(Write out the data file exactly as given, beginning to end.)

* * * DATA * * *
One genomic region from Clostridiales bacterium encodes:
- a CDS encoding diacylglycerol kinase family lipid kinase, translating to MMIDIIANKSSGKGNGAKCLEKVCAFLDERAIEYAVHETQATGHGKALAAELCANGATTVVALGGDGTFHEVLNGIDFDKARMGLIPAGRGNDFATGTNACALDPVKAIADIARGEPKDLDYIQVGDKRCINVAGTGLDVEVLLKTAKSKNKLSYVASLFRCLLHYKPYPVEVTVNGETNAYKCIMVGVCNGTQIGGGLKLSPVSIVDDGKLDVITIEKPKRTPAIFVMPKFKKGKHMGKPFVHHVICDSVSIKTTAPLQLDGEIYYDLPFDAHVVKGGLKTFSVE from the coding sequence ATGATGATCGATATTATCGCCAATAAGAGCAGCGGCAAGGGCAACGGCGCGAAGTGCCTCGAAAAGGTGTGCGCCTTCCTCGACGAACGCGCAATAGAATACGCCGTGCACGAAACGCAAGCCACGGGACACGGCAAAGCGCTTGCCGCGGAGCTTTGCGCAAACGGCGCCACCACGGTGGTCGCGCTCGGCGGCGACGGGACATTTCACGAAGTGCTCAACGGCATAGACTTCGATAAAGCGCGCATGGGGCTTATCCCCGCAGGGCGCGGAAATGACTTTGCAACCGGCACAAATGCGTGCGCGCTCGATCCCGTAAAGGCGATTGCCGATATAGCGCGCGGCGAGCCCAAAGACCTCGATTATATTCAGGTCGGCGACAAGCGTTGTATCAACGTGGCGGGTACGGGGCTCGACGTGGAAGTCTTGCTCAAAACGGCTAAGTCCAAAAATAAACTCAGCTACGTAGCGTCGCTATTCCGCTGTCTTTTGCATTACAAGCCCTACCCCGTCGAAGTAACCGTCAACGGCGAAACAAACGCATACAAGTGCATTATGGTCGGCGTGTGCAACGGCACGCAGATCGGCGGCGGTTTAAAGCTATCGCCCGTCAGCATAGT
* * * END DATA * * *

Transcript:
One genomic region from Clostridiales bacterium encodes:
- a CDS encoding diacylglycerol kinase family lipid kinase, translating to MMIDIIANKSSGKGNGAKCLEKVCAFLDERAIEYAVHETQATGHGKALAAELCANGATTVVALGGDGTFHEVLNGIDFDKARMGLIPAGRGNDFATGTNACALDPVKAIADIARGEPKDLDYIQVGDKRCINVAGTGLDVEVLLKTAKSKNKLSYVASLFRCLLHYKPYPVEVTVNGETNAYKCIMVGVCNGTQIGGGLKLSPVSIVDDGKLDVITIEKPKRTPAIFVMPKFKKGKHMGKPFVHHVICDSVSIKTTAPLQLDGEIYYDLPFDAHVVKGGLKTFSVE from the coding sequence ATGATGATCGATATTATCGCCAATAAGAGCAGCGGCAAGGGCAACGGCGCGAAGTGCCTCGAAAAGGTGTGCGCCTTCCTCGACGAACGCGCAATAGAATACGCCGTGCACGAAACGCAAGCCACGGGACACGGCAAAGCGCTTGCCGCGGAGCTTTGCGCAAACGGCGCCACCACGGTGGTCGCGCTCGGCGGCGACGGGACATTTCACGAAGTGCTCAACGGCATAGACTTCGATAAAGCGCGCATGGGGCTTATCCCCGCAGGGCGCGGAAATGACTTTGCAACCGGCACAAATGCGTGCGCGCTCGATCCCGTAAAGGCGATTGCCGATATAGCGCGCGGCGAGCCCAAAGACCTCGATTATATTCAGGTCGGCGACAAGCGTTGTATCAACGTGGCGGGTACGGGGCTCGACGTGGAAGTCTTGCTCAAAACGGCTAAGTCCAAAAATAAACTCAGCTACGTAGCGTCGCTATTCCGCTGTCTTTTGCATTACAAGCCCTACCCCGTCGAAGTAACCGTCAACGGCGAAACAAACGCATACAAGTGCATTATGGTCGGCGTGTGCAACGGCACGCAGATCGGCGGCGGTTTAAAGCTATCGCCCGTCAGCATAGT